Stumbling Onto Great Ideas at A Book Sale

August 19 2014

Sometimes, being impulsive pays handsomely. This particular lesson began while visiting a small independent book publisher during one of their seasonal discounted book sales. Their entire outfit is quite small—the size of a banker’s living room in Nebraska, perhaps—and in order for the staff to not be inconvenienced by overflowing stacks of books, they routinely invite the public to buy whatever extra copies they have at heavily slashed prices. Dollar bins, free periodicals, that sort of thing. Book sales of this sort drive me mad. I look for dimes in my sock, quarters behind my ear, in my ear, etc. I take what I can, often choosing based on a word or an idea expressed on the back cover. I often make no choice at all—just pure impulse, a mechanical grab and drop. And that’s how I found The Curious Enlightenment of Professor Caritat, by Stephen Lukes.

The novel can be understood, quite simply, as a philosophical novel. That is, a novel of ideas. But there is no chief definition of the philosophical novel, at least none that are agreeable among scholars, and tracing the history of the novel, it is not easily collapsible into neat categories. We can see Plato’s dialogues as examples of the philosophical novel, as are, more recently, the works of David Foster Wallace or Robert Musil. There is also disagreement among novelists and philosophers as to whether the disciplines are complimentary or at odds; can a novelist also be a philosopher? Can a philosopher possibly be a good storyteller?

Steven Lukes, a professor of philosophy at New York University, approached the matter of teaching philosophy through fiction another way, opting to neither confuse nor assume similarities between the two. Instead, he chose to use meta-narrative—that is, to devise a comprehensive way of explaining philosophical concepts through a sequence of narrative events—which becomes a clear and level-headed introduction to political economy under the guise of an adventure novel. The protagonist, a bookish philosopher named Professor Caritat, is a fictionalized version of the great Enlightenment philosopher Nicolas de Condorcet. Major political ideas, from utilitarianism to egalitarianism to utopianism, become eponymous “worlds” whose social and cultural structures are governed by the ideologies inherent to the respective ideas themselves. Professor Caritat’s task is to venture out and visit these various worlds and report on which among them represents the ideal society. He is forced to do so under duress; he is kidnapped by his own government, re-kidnapped by the underground resistance, and then asked—though with threat of retribution if he refuses—to use his critical faculties to survey the world of political thought, determine which is best suited to life, and report his findings. All else—finding accommodation, having money for travel, protection from state and local authorities—is left to him, without any noticeable aid or support. There is much humor in an aloof professor forced to venture beyond his academic post and cavort like a modern-day Indiana Jones.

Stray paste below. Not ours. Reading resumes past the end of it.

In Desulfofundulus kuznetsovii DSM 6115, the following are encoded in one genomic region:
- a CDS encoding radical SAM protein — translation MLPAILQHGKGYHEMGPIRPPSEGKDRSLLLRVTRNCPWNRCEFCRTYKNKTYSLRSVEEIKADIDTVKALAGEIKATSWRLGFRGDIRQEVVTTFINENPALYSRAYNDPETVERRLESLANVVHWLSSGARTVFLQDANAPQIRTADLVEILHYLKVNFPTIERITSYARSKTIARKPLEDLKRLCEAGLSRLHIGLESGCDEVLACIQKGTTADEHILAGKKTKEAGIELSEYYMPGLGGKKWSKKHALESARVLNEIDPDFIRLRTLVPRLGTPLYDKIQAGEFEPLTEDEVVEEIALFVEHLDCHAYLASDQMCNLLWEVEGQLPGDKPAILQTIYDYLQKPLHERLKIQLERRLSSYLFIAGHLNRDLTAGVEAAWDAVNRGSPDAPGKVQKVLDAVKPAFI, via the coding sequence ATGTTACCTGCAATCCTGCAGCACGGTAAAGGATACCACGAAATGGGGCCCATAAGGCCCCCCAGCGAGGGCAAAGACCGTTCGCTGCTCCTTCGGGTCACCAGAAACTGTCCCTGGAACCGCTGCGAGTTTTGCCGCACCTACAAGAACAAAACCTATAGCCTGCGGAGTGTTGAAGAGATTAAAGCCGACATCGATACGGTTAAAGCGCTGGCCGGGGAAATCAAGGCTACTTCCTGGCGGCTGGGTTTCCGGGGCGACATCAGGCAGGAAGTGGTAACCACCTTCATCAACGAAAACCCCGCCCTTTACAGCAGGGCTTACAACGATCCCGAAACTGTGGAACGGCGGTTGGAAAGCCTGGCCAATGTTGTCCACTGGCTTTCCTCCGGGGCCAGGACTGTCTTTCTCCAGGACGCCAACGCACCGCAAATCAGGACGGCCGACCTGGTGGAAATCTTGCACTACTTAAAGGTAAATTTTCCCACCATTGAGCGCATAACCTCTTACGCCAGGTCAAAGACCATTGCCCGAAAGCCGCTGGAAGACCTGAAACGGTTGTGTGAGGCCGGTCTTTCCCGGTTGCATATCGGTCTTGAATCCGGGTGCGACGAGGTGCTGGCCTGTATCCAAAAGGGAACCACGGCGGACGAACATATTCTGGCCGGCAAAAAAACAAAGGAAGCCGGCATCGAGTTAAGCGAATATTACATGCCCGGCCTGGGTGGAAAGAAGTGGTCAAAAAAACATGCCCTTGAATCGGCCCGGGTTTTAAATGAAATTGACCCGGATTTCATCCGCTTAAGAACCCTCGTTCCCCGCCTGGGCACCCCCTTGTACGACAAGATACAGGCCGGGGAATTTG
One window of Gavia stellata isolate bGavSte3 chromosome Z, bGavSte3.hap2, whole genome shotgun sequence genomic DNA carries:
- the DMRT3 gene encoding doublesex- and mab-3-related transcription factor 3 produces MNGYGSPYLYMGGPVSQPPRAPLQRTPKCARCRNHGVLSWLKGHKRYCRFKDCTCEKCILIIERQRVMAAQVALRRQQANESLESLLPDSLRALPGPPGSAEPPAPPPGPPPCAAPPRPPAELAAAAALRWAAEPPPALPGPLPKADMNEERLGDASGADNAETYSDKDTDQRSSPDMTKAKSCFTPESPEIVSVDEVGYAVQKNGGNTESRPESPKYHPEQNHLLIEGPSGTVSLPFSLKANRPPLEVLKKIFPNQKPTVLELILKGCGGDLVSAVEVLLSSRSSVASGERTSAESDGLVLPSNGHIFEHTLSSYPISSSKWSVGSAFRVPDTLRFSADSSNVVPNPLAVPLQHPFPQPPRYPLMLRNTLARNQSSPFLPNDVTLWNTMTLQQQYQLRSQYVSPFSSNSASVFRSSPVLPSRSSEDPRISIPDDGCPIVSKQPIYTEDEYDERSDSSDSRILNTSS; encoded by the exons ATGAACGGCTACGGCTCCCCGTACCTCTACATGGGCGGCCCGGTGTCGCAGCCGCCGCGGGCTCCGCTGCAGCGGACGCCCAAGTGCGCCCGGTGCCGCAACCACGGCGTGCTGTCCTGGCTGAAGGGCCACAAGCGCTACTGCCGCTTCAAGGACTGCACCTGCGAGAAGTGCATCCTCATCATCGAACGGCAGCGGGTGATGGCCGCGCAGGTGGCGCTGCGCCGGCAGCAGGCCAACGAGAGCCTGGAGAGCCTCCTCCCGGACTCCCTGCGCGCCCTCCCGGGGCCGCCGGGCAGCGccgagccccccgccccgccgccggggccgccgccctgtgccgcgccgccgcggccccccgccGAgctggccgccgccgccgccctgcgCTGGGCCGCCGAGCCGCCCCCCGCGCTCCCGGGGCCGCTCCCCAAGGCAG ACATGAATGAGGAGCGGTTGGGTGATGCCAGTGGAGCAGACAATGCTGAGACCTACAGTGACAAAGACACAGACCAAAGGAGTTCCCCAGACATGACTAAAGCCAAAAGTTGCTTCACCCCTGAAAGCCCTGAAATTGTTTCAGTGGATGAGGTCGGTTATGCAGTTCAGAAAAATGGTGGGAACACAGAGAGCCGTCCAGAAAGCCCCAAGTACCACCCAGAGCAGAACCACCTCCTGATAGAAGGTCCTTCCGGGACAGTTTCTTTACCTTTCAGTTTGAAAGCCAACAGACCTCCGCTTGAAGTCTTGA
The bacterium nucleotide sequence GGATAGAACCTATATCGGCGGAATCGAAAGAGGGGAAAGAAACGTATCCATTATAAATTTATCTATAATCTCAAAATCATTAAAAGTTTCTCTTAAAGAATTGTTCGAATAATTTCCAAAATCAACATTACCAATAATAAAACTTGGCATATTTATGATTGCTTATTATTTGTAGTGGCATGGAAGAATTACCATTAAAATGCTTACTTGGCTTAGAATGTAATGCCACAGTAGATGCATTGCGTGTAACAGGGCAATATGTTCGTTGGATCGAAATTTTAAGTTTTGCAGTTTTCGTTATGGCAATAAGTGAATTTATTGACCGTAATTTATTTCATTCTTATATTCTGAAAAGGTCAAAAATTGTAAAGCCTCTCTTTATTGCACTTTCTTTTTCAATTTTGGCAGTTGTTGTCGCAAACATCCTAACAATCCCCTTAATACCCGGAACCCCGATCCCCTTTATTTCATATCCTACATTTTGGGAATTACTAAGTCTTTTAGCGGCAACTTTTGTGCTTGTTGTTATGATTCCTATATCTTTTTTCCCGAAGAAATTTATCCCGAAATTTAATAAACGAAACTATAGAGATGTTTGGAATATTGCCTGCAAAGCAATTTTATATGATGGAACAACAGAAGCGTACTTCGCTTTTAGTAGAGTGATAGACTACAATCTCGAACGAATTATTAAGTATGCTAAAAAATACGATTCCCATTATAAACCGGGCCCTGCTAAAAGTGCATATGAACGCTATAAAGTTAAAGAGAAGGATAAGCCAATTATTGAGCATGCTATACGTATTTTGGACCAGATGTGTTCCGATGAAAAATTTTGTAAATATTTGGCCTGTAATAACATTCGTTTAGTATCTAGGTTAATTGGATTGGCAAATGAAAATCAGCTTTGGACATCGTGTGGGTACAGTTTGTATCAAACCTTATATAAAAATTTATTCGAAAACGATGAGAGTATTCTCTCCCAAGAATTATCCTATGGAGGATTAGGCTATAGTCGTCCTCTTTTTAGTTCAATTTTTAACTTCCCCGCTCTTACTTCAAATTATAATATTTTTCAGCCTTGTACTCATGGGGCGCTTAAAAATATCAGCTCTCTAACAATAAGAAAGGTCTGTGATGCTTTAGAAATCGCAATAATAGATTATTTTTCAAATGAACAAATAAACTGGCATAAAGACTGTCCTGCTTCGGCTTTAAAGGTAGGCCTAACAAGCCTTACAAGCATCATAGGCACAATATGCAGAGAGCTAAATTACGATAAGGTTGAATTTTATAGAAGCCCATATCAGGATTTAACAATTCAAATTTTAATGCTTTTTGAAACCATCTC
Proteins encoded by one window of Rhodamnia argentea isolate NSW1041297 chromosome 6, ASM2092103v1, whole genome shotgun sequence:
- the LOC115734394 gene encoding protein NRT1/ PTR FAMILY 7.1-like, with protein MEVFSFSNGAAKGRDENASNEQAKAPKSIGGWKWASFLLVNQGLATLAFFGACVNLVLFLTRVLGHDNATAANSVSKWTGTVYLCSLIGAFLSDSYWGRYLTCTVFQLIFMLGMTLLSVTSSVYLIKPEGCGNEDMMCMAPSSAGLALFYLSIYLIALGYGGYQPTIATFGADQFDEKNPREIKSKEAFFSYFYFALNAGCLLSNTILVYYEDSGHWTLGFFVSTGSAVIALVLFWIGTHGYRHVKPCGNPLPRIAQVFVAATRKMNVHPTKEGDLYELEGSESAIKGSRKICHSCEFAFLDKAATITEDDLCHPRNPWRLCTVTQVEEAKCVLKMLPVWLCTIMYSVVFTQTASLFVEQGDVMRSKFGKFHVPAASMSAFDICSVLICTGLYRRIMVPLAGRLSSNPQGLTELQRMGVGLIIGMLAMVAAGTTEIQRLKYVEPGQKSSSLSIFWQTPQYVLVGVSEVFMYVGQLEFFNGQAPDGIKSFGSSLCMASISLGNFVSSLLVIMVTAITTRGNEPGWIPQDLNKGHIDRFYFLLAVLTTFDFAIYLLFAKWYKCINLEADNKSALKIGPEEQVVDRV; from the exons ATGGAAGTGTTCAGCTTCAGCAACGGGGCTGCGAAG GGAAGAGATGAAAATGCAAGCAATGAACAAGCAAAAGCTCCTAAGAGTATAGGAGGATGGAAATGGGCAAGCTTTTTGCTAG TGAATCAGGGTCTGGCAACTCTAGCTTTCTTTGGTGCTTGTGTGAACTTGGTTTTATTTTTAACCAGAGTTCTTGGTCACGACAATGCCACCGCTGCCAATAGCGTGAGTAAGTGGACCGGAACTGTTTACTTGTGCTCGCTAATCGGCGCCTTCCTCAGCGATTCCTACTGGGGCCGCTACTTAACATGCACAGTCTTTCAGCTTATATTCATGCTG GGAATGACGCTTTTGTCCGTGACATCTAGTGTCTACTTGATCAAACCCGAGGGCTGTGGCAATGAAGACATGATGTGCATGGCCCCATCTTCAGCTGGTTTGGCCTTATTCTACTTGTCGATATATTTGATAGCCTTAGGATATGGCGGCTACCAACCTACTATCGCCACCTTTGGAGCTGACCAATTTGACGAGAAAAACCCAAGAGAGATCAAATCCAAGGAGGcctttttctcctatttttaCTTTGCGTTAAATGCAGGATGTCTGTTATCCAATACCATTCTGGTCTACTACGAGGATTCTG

Remember, I knew none of these when I purchased it on a whim. And I read it not because it seemed good, but because it was nearby and I needed something to read on the train. Now, being slightly disheveled and out-of-sorts most of the time, I also overlooked a significant coincidence: I was working on Stephen Lukes’s translations of Émile Durkheim’s sociology texts at work. I didn’t put the two together until after I had finished the novel, and the translations were on sale—which, having come to this realization so late, made me feel foolish. No matter, Lukes’s book still remains one of my favorite reads of the summer.

The book is an homage to great philosophical and literary works, from Voltaire’s Candide to the more contemporary Sophie’s World. It is fun and informative, but for me, what drew me in was the thing that I had been craving and missing since pushing philosophy aside for a career: the pleasure of once again sitting in the theater of ideas and taking stock.

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